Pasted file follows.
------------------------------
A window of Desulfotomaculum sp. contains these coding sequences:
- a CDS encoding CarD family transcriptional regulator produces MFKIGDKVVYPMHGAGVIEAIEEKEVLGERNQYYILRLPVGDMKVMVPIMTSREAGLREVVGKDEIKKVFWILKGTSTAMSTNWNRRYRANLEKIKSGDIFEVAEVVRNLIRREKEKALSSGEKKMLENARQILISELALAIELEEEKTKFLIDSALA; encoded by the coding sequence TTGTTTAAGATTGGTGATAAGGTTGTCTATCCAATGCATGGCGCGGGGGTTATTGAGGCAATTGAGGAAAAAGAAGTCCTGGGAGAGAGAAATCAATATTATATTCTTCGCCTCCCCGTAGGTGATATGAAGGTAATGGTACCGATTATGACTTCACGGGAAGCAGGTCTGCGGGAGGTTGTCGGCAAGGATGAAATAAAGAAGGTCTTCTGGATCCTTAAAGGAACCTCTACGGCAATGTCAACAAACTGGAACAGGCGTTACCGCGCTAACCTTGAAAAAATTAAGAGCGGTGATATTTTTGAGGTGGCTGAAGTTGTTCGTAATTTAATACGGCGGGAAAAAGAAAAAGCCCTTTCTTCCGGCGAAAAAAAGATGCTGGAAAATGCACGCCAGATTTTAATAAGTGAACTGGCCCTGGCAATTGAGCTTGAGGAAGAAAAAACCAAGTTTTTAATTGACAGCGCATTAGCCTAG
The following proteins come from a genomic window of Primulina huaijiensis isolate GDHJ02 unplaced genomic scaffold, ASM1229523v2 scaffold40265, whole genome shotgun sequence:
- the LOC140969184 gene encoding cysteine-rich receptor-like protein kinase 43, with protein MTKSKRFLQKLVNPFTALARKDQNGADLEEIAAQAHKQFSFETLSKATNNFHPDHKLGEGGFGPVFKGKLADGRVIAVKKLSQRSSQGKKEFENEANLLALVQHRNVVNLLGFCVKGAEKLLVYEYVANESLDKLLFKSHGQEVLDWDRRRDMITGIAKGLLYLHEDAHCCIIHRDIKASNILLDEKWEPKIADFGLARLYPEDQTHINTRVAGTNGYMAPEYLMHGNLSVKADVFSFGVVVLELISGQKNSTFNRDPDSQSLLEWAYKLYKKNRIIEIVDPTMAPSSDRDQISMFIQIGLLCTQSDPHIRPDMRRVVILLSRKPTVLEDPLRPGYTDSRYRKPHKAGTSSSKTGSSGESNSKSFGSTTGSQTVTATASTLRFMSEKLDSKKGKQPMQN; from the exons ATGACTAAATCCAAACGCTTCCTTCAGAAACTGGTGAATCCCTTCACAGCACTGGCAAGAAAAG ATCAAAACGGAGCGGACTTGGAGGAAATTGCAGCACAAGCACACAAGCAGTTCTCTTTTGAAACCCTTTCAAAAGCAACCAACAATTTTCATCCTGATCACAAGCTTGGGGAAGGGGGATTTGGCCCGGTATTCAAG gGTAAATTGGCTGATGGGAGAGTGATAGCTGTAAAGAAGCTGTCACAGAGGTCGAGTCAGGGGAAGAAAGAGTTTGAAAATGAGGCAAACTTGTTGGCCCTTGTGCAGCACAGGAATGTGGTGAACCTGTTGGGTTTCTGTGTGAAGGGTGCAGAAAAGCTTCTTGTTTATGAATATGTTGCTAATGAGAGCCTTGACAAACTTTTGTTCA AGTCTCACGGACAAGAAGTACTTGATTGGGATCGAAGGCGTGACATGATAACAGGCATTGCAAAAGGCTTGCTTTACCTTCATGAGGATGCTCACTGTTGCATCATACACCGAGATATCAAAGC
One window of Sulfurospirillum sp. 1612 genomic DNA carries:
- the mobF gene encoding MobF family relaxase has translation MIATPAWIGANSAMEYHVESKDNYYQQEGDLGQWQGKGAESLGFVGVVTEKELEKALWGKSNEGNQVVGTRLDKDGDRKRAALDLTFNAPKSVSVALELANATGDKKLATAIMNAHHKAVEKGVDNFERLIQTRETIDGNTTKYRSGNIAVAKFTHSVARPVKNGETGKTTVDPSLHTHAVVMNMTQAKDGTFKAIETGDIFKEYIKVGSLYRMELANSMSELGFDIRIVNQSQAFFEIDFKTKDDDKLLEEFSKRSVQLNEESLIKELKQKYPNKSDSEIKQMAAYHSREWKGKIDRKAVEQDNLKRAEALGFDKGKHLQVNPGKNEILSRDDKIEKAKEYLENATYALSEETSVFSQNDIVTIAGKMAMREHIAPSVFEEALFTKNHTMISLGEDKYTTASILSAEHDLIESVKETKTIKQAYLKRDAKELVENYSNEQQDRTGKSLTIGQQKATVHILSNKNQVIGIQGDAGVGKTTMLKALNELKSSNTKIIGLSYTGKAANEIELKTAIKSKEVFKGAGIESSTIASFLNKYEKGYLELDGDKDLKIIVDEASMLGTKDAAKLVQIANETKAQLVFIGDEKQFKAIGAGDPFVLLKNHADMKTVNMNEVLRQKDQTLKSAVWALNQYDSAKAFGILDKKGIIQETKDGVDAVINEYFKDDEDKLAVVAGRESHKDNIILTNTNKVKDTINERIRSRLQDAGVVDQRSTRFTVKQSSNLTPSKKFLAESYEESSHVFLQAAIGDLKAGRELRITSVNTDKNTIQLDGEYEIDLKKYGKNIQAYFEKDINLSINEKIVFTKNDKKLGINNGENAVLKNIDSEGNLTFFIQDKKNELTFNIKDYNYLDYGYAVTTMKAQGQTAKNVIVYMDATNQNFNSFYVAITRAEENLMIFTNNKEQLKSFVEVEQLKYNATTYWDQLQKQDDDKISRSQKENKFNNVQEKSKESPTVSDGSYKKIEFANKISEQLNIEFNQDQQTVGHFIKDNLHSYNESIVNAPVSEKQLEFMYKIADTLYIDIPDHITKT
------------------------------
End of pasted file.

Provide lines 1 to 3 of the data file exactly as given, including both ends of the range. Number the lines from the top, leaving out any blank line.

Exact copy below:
A window of Desulfotomaculum sp. contains these coding sequences:
- a CDS encoding CarD family transcriptional regulator produces MFKIGDKVVYPMHGAGVIEAIEEKEVLGERNQYYILRLPVGDMKVMVPIMTSREAGLREVVGKDEIKKVFWILKGTSTAMSTNWNRRYRANLEKIKSGDIFEVAEVVRNLIRREKEKALSSGEKKMLENARQILISELALAIELEEEKTKFLIDSALA; encoded by the coding sequence TTGTTTAAGATTGGTGATAAGGTTGTCTATCCAATGCATGGCGCGGGGGTTATTGAGGCAATTGAGGAAAAAGAAGTCCTGGGAGAGAGAAATCAATATTATATTCTTCGCCTCCCCGTAGGTGATATGAAGGTAATGGTACCGATTATGACTTCACGGGAAGCAGGTCTGCGGGAGGTTGTCGGCAAGGATGAAATAAAGAAGGTCTTCTGGATCCTTAAAGGAACCTCTACGGCAATGTCAACAAACTGGAACAGGCGTTACCGCGCTAACCTTGAAAAAATTAAGAGCGGTGATATTTTTGAGGTGGCTGAAGTTGTTCGTAATTTAATACGGCGGGAAAAAGAAAAAGCCCTTTCTTCCGGCGAAAAAAAGATGCTGGAAAATGCACGCCAGATTTTAATAAGTGAACTGGCCCTGGCAATTGAGCTTGAGGAAGAAAAAACCAAGTTTTTAATTGACAGCGCATTAGCCTAG
The following proteins come from a genomic window of Primulina huaijiensis isolate GDHJ02 unplaced genomic scaffold, ASM1229523v2 scaffold40265, whole genome shotgun sequence: